Resisting Atomic Energy
The atomic energy industry was a dangerous one. From mining uranium ore to manipulating isotopes, working with radioactive substances was inherently hazardous. As the number of radiation laboratories and reactors increased, so did the number of scientists and workers exposed to radiation. Inventions like the Geiger-Müller tube (the key component of Geiger counters) and film strip radiation detectors were used as safety precautions as early as the 1930s.1 And with the expansion of the atomic industry, radiation detectors like the film badge dosimeter became a standardized part of the industry.2
Countries with developing atomic energy industries also created organizations for monitoring safety precautions. The Atomic Energy Commission took on this responsibility in the United States while the British Health and Safety Executive (established in 1974) was responsible for nuclear safety in the United Kingdom. Organizations of this type played a major role in establishing safety standards and were responsible for monitoring various construction and maintenance regulations including radiation shielding, pile control measures, and even zoning restrictions.
In 1975, President Richard Nixon announced "Project Independence," a plan to build one thousand nuclear power plants across the United States by the end of the millennium. Seen as wildly increasing the likelihood of a nuclear accident, Nixon's plan received heavy criticism from the scientific and anti-nuclear communities.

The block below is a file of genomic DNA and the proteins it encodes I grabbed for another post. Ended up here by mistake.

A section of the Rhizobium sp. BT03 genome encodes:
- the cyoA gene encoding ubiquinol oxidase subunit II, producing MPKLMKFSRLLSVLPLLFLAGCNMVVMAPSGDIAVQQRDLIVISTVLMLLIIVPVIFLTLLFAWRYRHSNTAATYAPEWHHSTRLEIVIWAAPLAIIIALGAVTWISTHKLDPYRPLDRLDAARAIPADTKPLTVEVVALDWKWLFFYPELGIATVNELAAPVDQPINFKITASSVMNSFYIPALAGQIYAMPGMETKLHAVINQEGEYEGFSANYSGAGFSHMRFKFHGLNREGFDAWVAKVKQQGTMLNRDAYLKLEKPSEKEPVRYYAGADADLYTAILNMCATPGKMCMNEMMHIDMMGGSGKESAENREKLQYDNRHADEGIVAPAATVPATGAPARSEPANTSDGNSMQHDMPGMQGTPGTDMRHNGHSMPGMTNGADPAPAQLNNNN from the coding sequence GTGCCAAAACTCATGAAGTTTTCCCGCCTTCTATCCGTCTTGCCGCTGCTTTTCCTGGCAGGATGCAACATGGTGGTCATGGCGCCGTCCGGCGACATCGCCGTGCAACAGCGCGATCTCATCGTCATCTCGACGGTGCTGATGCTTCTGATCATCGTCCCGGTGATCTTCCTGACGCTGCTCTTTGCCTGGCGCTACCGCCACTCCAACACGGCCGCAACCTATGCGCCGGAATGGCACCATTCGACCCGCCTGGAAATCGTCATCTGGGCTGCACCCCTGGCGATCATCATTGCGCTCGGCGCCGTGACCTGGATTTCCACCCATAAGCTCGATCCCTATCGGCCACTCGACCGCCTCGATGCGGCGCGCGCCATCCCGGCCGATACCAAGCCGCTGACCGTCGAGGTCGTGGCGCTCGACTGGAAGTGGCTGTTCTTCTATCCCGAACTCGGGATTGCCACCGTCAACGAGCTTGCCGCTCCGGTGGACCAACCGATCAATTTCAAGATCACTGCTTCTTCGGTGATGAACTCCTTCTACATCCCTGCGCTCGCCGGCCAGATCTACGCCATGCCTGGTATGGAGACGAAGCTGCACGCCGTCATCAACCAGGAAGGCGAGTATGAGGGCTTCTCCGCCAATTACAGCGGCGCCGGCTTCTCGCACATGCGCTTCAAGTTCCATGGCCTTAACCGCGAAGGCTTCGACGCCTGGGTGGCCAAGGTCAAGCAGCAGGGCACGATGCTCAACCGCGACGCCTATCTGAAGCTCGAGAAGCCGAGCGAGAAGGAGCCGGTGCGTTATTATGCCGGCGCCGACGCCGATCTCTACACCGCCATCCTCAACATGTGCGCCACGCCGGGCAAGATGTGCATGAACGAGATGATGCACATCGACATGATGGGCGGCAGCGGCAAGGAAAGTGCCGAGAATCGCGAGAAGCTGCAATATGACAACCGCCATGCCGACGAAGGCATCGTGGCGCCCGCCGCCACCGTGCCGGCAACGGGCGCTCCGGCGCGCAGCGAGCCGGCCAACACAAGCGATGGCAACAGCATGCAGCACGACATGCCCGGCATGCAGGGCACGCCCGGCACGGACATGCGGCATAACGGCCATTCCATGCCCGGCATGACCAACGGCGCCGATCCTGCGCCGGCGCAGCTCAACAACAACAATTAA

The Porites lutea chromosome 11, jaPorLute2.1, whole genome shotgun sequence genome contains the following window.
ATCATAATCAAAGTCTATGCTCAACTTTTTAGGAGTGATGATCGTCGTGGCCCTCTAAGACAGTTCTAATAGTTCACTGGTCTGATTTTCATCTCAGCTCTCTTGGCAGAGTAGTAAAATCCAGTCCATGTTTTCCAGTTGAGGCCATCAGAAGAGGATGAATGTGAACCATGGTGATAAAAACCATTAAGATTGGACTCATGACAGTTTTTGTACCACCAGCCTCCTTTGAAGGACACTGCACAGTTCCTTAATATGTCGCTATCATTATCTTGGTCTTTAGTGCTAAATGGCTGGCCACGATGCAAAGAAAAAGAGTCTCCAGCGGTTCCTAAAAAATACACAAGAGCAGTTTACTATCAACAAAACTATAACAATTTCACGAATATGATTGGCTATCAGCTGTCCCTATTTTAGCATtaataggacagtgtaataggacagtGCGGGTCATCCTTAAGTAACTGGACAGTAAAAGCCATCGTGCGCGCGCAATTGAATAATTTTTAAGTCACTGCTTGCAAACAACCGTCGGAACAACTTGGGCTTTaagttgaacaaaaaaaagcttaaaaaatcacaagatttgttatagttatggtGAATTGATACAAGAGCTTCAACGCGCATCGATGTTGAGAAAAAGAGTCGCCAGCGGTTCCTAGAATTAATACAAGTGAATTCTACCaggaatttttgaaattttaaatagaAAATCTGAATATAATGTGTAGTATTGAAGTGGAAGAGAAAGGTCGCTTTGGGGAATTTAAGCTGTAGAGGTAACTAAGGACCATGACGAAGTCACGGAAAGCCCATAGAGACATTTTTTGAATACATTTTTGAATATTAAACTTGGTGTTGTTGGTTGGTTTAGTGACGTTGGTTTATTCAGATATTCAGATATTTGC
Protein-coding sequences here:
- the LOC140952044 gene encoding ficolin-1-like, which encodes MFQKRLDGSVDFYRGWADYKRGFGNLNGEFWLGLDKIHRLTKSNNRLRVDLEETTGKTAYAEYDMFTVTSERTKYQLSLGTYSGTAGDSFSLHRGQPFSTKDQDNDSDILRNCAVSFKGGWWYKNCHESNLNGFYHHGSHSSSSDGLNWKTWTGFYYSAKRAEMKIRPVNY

In response to the dangers of nuclear energy, organizations formed to protest reactor construction. The Clamshell Alliance, a New England anti-nuclear group, became famous in 1977 with the occupation of the Seabrook Nuclear Power Plant site.3 As a result of the occupation, nearly two-thirds of the 2,000 protesters were jailed with the help of the National Guard, putting the Alliance and anti-nuclear protesters on the front page of newspapers all over the country.
- 2326. Curtiss, Leon F. The Geiger-Mueller Counter. Washington, D.C.: NBS, January 23, 1950. Return to text ↑
- 2304. British Standard Institution. Specifications for Film Badges for Personnel Radiation Monitoring. London: BSI, 1963. Return to text ↑
- 2312. Clamshell Alliance, The. For Our Children's Future, Stop the Seabrook Nuke! Action Guide. The Clamshell Alliance, October 14, 1989. Return to text ↑